The Great Disappearing Audience Trick
Yet another Kirby’s story…I had the good fortune of having a core following at Kirbys’, a group of people I could count on showing up every time I was there…one of them, Marylou, was especially close to me. She was a joker of the highest order. On one particular night, she seemed especially intent on pulling one off at my expense – and she must’ve succeeded, because I still remember it…
The setup at Kirby’s was unique…I played in the basement tavern, and there was a piano in the room, but it sat flush against the wall that I stood against. This meant that if I wanted to play the piano, I had to do so with my back to the audience…which sucked, but it was one of the only places that I had access to a piano, so I felt obligated to use it. This particular night, I was in the middle of “Candle in the Wind”, and I listened as I played to the room growing really quiet…”wow,” I thought…”this is unusual for this room..” I finished the song to the same silence, and turned around to find that there wasn’t a soul in the entire room. After a brief pause, I heard uproarious laughter coming from just outside the doorway, and Marylou opened the door and everyone came back in…she had led everyone in the room outside during the song, and no one opened their mouth or gave away a thing. I was so intent on playing that I had no idea what was going on behind me until I had already been duped. And, of course, Marylou never let me live that one down.
now, in retrospect, i don’t remember why i started writing all that stuff down…i obviously hadn’t abandoned capitalization yet at that point…and i’d forgotten about a couple of those stories.
anyway, there ya go.
another one i found was written just after the death of folk musician dave carter…
i’m not sure why this news bothers me as much as it did for most of last night – i wasn’t terribly familiar with his music, and i only met him briefly, but he made an impression.
we saw him at Falcon Ridge last year…we were there for their mainstage performance, but it was so late, and so cold – we called it a night and went back to the tent and collapsed into sleep.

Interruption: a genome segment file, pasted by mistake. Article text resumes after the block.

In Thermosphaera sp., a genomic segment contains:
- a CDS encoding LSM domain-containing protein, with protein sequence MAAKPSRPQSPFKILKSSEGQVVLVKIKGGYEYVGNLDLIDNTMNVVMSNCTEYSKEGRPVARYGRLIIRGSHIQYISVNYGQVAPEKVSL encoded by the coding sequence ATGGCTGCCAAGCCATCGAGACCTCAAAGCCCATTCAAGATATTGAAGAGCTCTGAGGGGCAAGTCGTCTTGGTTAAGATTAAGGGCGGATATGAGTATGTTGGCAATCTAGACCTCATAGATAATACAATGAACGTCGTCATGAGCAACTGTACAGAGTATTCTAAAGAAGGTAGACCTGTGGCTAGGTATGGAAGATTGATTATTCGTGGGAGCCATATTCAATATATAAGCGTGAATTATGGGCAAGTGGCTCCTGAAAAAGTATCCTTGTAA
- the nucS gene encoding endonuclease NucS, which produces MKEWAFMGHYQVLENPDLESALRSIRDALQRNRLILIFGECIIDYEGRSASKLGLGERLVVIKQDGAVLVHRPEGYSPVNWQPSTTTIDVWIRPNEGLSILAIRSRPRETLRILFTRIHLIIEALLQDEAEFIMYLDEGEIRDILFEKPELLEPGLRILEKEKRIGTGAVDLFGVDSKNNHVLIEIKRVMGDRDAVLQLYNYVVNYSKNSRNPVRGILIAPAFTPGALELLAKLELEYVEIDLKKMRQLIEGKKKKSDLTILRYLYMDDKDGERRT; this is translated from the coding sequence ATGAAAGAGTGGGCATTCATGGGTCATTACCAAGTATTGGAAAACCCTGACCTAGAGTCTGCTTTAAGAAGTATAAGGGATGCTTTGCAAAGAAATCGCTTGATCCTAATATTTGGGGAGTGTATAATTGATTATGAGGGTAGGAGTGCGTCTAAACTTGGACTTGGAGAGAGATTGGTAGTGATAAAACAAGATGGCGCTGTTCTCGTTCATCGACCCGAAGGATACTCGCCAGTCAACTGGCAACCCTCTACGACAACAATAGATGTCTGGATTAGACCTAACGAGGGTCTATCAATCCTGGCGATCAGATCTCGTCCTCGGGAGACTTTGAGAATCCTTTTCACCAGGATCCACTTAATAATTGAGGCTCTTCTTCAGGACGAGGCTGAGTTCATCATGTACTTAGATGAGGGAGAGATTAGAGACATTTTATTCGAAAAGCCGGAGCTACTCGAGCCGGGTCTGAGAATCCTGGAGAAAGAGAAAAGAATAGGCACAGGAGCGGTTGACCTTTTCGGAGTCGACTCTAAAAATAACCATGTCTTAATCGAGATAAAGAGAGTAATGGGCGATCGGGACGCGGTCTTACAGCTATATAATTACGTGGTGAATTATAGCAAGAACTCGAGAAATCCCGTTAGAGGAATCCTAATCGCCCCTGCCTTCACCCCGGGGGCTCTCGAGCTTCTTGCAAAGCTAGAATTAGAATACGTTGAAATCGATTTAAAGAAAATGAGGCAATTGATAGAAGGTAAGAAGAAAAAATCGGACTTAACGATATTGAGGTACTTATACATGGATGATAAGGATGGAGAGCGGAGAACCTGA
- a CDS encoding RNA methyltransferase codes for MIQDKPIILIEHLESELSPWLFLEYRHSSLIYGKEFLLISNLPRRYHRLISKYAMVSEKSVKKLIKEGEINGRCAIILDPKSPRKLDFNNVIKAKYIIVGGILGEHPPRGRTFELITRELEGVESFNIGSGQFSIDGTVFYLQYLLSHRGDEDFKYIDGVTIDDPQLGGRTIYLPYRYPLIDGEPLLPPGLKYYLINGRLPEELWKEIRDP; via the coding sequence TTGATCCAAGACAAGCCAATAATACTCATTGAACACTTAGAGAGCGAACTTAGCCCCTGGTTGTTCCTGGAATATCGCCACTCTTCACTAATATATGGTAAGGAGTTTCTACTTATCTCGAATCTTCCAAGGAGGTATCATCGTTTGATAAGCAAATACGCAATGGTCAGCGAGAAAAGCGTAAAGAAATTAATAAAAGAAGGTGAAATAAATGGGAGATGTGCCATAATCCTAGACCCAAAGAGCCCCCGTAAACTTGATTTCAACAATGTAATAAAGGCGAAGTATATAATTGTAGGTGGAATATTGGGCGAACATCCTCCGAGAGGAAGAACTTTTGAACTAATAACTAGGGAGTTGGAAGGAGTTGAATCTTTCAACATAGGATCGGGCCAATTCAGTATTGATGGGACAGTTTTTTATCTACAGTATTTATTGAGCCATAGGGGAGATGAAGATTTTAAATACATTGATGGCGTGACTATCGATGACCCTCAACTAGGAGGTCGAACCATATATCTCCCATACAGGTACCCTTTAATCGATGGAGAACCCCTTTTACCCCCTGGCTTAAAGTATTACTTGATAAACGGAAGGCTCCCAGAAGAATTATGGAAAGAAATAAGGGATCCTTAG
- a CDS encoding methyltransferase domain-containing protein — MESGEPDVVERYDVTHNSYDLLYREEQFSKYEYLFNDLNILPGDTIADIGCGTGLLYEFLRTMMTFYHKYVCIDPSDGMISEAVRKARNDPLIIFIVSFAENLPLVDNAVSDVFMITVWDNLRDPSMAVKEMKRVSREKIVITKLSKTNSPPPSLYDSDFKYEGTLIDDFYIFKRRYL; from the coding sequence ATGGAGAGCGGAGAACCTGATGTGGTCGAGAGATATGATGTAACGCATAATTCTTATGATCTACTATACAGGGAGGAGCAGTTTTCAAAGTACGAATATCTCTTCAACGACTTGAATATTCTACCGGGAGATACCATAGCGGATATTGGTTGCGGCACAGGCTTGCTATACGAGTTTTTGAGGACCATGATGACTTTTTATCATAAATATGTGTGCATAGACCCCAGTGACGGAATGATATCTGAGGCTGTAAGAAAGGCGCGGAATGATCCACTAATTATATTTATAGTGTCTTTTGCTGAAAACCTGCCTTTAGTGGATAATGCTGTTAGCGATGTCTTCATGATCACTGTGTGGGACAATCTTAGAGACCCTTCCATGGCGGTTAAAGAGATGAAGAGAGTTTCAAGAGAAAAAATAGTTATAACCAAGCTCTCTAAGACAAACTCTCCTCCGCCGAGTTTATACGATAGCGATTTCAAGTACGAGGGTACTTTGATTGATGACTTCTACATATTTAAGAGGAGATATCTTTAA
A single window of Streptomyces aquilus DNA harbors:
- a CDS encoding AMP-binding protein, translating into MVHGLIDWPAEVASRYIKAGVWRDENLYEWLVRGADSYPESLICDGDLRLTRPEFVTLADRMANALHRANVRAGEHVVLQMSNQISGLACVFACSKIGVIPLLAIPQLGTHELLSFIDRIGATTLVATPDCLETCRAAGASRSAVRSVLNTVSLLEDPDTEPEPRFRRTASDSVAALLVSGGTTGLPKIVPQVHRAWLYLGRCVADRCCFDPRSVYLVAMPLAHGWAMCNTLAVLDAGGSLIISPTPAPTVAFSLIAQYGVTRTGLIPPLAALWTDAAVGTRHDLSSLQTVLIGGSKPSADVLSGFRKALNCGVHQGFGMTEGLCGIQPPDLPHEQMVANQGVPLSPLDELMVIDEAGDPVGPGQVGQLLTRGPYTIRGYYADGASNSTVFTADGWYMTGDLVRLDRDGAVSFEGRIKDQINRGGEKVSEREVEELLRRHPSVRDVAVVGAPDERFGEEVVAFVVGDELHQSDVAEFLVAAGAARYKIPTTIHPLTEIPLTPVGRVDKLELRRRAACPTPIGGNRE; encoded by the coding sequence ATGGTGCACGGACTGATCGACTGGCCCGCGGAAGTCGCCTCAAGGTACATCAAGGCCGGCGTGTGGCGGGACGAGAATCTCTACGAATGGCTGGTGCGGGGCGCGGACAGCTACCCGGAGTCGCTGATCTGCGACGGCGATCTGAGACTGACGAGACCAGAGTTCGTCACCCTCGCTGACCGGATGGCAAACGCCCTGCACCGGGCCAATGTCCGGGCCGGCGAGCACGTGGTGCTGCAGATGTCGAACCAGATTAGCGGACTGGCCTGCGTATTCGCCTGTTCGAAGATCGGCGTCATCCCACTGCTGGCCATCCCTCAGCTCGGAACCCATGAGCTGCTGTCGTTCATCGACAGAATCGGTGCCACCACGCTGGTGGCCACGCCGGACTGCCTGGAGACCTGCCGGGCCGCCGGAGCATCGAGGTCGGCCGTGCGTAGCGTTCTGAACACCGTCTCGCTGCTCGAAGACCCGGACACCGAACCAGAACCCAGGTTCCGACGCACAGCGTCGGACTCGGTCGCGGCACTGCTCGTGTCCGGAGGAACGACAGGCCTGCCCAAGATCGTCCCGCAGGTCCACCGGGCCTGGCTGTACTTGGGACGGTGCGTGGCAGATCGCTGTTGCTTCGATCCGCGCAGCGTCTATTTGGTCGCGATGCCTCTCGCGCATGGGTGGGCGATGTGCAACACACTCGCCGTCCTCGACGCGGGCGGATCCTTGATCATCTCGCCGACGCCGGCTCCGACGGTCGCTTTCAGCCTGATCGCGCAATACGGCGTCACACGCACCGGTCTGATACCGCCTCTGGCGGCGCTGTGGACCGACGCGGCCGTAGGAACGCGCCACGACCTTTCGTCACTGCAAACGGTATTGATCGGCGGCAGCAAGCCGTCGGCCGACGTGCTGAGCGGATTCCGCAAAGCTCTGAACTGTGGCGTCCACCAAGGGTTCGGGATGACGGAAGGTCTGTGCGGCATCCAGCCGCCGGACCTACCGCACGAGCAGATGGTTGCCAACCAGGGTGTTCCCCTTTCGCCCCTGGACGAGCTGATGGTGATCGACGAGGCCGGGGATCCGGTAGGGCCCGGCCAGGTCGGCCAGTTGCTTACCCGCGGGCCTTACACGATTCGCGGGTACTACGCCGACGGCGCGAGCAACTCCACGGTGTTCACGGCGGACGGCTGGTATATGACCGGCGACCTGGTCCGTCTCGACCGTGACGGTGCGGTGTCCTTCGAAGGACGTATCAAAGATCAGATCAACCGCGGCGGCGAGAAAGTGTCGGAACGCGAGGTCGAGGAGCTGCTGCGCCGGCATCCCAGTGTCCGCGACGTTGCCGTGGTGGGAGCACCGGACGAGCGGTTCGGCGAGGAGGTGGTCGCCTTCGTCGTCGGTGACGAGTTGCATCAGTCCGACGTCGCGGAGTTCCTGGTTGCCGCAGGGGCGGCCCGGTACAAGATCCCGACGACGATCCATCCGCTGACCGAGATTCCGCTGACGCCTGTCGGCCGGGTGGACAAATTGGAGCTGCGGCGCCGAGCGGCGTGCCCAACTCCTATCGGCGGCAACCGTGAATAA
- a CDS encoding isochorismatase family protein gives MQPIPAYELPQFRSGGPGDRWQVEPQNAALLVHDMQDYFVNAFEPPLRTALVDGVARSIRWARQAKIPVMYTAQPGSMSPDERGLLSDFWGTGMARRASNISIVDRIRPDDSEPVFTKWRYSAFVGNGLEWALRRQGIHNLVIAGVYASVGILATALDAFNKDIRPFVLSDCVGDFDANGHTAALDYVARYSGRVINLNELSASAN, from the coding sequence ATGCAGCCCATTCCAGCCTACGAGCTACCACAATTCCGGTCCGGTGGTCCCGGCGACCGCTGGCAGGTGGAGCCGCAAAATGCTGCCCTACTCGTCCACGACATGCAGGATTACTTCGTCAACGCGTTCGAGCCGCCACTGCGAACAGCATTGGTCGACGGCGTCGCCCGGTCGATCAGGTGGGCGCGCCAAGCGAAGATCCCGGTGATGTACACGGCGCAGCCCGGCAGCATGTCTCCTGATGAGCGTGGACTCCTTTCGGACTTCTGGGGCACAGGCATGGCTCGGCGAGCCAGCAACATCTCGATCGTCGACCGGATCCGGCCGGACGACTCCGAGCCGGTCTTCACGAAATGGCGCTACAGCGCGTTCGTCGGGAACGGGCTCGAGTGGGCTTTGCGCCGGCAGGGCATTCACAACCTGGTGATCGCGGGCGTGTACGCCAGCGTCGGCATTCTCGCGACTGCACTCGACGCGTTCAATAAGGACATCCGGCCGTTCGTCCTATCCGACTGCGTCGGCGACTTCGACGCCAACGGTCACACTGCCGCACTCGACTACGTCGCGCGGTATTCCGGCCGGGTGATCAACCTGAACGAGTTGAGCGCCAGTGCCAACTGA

the next day, he and Tracy Grammer were at the festival stage, and Dave played a Christmas song he wrote, and talked about writing it in the middle of the summer because it was a commisioned work, and the awkwardness that accompanied writing it…i related to that, because i had done the same thing myself. i had to write “the road south” in the middle of august in a sweltering three room apartment above 5th street in reading, listening to the sirens and the wheeled subwoofers that coasted to a stop beneath the open window that faced the street – and i knew it wasn’t gonna be a Santa Song or a Frosty Song or a Birth of Christ song…i wrote instead about a fantasy Christmas trip home with Chris that i thought might happen someday. I had talked to her on the phone just prior to writing it, and told her that i was hanging up and i couldn’t talk to her until it was done. when i put that particular spin on it, it poured out – it wasn’t a particularly hard song to write, but it was a personal song, and they never seem to be….but writing a Christmas song, a Real Christmas song – there just seems to be this sense that other people should “get it” as such…but i really didn’t care about that.
so Dave asked for title ideas for his song and Dylan came up with one. So I took him with me to the rear of the tent to tell Dave his Grand Idea for the title of his Christmas song. Dylan, as is his way, was loathe to say anything when we first went back, but Dave talked to him (and to me) for a time, and Dylan seemed to feel at ease with him. He just seemed like such a warm and gentle person, sincere in talking to Dylan – I had told him that I was a writer as well…or maybe Dylan told him, I can’t remember, but Dylan told him his idea for his song title, and we chatted a little longer, and he turned to me and said, “I’d love to hear some of your music sometime, too…”
and i felt as though he actually meant it. and i never feel that. the fact that i remember that from the conversation is probably the most telling thing about the impression he made.
i’ve said “thank you” so many times that it almost feels contemptuous when someone complements me on my talent. to thank someone for their kind words is a motor response, an expected dialouge from someone that a stranger might admire or respect in a certain light…and when you travel in musicians’ circles, it becomes, over time, a phrase incapable of penetrating ones’ impervious cynicism.
“great set, tom.”
“dude, that song is amazing.”
“i loved your record.”